Despite a recent federal appeals court decision that found the state’s 2013 gun control scheme a stretch, Maryland Democrats are looking to add more restrictions.
Debuted Wednesday with the backing of state Senate President Thomas V. “Mike” Miller, Jr. and House Speaker Michael Busch, the bills would ban guns on public college and university campuses; direct the Maryland State Police to prevent those on the FBI’s terror watch list from purchasing a firearm; and require those with domestic violence convictions to turn over their guns.
“We are taking common sense steps to make our communities safer because guns don’t belong on college campuses or in the hands of convicted abusers and suspected terrorists.” Busch said in a statement.
First on the list for the Democrat Caucus is a proposal to strike the allowance currently given to public colleges and universities in the state to set their own policy on gun free zones. Instead, it would be replaced by a universal ban on the legal carry of firearms with exceptions for security and law enforcement personnel inside the scope of their jobs.
Next, a separate measure would turn the FBI’s no-fly-list into a Maryland no-buy-list by setting a mandate for the State Police refuse firearms permits to those found on the list seeking to purchase a one. Since 2013, the state has required a Handgun Qualification License (HQL) permit to purchase pistols and revolvers.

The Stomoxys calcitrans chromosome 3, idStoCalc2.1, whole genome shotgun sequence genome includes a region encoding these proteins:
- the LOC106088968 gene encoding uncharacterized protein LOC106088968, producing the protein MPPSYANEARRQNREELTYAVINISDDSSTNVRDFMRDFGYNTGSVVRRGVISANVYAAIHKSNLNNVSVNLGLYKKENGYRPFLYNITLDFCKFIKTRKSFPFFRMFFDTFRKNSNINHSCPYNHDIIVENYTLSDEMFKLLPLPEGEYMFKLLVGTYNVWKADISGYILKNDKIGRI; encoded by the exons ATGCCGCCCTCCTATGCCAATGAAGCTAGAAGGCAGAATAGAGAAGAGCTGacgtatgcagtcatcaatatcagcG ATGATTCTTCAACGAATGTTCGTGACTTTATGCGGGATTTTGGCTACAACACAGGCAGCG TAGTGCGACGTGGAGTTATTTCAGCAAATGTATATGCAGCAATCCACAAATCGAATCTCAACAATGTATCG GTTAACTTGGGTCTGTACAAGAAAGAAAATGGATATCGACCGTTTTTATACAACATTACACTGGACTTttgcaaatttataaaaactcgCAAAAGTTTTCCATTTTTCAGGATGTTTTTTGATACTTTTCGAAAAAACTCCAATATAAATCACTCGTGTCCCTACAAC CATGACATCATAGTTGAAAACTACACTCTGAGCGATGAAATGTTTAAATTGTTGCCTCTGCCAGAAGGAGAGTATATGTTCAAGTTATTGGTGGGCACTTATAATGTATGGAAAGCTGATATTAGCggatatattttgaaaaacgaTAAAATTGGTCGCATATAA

Finally, another bill would require judges in the state to order individuals convicted of a domestic crime to hand over their firearms to police or a federally licensed firearms dealer within 48 hours. Although federal and state law already consider domestic violence convictions to be a disqualifier for firearms possession, the new law would set in place a two day window to relinquish ownership.
This comes as panel for the Fourth U.S. Circuit Court of Appeals in a 2-1 ruling last week found Maryland’s 2013 gun control laws to a degree, “substantially burden the core Second Amendment right to defend oneself and one’s family in the home…” and ordered a lower court to review legality of the mandate with strict scrutiny.
Second Amendment groups feel this latest crop of gun regulations is also unneeded.
“Not one of these laws would address the real issues facing Maryland or improve public safety,” National Rifle Association spokesperson Amy Hunter said. “Instead of addressing real problems, they are trying to push a political agenda by proposing laws that are redundant, impede law-abiding citizens from exercising their constitutional rights and would do nothing to improve public safety.”
The legislation, to be filed this week, would join the nearly 50 bills concerning weapons already slated for this session.